It’s more than 50 years since General Motors rolled out its ground-breaking Oldsmobile Toronado.
With front wheel drive and stunningly bold styling, the Toronado has become one of the iconic automobiles of the 20th century.
What is not generally known however is that the Toronado was not originally envisioned as the big, soft, highway cruiser it became.
Rather, its designer, David North, and GM’s boss of styling Bill Mitchell, both believed it should have been a Mustang-sized sporty car.
It was an internal battle they fought with GM senior executives and bean counters — one history shows they lost.
To save costs, the Toronado as we know it, was built on a shared platform with Buick’s 1966 Riviera.
The cars share many panels, including the roof, windscreen, doors and glass.
Clever styling hid the similarities.
Despite losing the quest to keep the Toronado as a smaller car, Bill Mitchell continued to champion the idea of a smaller Toronado.
To prove his point, he had one created. It was hand built and fully operational.
Work on the car started in early 1966 and progressed slowly.
It was not finished until 1968 and carried that year’s Toronado styling themes.
There is no doubt the “shorty” Toronado is a stylish automobile.
Painted iridescent blue, it was a two-seater.
Despite its swooping roof line, the opportunity to create a hatchback was totally missed.
Mitchell was photographed with the car, something he allowed only with cars he really liked, and concept cars he was keen to see move into production.
But the world had moved on.
By 1968, GM had just unveiled the Chevy Camaro and Pontiac Firebird and did not want another “pony car” in its line up.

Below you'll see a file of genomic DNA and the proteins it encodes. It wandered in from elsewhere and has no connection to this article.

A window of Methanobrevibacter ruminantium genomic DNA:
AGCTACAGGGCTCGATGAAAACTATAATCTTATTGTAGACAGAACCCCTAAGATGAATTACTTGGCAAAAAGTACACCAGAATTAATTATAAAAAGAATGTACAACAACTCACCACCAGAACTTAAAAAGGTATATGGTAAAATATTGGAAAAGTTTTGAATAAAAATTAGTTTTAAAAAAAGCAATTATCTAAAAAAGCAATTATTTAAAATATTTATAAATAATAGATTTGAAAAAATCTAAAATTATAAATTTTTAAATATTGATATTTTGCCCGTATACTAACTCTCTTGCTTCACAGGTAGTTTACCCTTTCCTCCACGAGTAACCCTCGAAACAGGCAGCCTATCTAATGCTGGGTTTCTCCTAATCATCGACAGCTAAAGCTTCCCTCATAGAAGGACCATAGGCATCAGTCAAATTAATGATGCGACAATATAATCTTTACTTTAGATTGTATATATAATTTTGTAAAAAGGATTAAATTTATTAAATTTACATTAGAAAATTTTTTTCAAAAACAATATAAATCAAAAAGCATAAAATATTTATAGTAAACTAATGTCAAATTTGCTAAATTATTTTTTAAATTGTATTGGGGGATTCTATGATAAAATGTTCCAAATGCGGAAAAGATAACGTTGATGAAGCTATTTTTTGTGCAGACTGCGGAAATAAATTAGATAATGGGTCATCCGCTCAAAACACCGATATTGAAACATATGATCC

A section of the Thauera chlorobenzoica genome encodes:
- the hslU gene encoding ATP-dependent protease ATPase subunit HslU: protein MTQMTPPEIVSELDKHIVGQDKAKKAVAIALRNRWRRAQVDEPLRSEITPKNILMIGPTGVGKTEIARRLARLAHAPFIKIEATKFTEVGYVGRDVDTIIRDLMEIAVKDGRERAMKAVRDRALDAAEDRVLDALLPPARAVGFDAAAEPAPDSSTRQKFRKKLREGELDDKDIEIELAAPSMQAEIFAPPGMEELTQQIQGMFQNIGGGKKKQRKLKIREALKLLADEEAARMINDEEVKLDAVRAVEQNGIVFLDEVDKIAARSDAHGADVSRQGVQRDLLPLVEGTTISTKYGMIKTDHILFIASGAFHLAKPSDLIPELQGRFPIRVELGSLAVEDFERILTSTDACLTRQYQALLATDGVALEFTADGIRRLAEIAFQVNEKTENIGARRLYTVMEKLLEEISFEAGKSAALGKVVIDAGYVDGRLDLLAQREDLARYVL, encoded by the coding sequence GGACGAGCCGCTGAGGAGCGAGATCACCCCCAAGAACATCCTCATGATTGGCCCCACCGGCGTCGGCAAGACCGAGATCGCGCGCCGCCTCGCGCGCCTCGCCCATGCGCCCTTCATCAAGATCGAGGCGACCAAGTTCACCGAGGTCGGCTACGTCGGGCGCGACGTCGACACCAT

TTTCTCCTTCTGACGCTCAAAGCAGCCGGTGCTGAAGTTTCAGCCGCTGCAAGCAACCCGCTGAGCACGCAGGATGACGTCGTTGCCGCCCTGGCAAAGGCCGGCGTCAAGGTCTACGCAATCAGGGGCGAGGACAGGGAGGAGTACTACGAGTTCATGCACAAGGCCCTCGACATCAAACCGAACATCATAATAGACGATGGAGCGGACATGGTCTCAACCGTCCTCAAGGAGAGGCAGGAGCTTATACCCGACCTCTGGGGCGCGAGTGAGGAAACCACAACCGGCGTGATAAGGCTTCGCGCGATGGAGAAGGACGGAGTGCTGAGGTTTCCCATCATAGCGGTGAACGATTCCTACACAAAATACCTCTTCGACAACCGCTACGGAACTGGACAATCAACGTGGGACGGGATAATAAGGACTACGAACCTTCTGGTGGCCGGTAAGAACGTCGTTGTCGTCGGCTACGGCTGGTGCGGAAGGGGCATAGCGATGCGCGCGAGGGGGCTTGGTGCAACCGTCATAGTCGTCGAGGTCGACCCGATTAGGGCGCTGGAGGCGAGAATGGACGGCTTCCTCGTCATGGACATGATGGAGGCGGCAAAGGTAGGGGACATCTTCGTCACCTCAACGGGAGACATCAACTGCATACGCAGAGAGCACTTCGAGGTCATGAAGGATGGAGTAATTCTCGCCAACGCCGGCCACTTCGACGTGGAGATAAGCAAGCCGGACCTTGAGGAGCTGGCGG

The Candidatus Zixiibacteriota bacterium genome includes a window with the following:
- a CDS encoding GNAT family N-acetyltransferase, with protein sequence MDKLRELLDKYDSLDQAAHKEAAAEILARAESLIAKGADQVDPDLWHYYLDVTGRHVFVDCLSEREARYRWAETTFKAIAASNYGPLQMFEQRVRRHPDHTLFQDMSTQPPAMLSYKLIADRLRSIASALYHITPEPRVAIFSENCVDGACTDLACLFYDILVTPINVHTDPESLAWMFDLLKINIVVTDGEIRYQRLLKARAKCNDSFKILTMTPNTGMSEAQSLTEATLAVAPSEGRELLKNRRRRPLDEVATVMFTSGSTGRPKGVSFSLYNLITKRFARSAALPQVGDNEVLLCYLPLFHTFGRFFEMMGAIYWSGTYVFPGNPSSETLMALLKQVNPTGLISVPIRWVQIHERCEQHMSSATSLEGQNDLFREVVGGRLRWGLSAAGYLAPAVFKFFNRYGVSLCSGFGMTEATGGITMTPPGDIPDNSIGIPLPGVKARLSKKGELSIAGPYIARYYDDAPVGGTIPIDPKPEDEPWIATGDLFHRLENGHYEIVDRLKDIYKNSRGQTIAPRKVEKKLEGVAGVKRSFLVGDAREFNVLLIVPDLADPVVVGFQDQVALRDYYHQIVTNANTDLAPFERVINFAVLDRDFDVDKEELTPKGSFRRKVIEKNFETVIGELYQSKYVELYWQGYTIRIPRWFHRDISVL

So the shortened Toronado was put away, in a warehouse and shown to the public on only one occasion — way back in 1972.
You have to wonder what would have happened if the short Toronado, and not the Camaro/Firebird duo, had been GM’s pony car offering?
Would it have succeeded?
I spoke to David North about the car. He remembers it well.
He also mentioned Mitchell had him draw another shortened Toronado, this one with a rumble seat in place of the boot.
David thinks this second car ended its days at Oldsmobile’s Lansing factory as a “push” car.
It was fitted with big, ugly rubber and wooden bumper bars so it could push non-starting cars off the end of the production line.
General Motors have no records of the shorty Toronado ever being dismantled or destroyed.
Maybe it is still out there, hidden under a tarpaulin in some forgotten warehouse, probably sitting next to the Ark of the Covenant.
David Burrell is the editor of Retroautos.com.au
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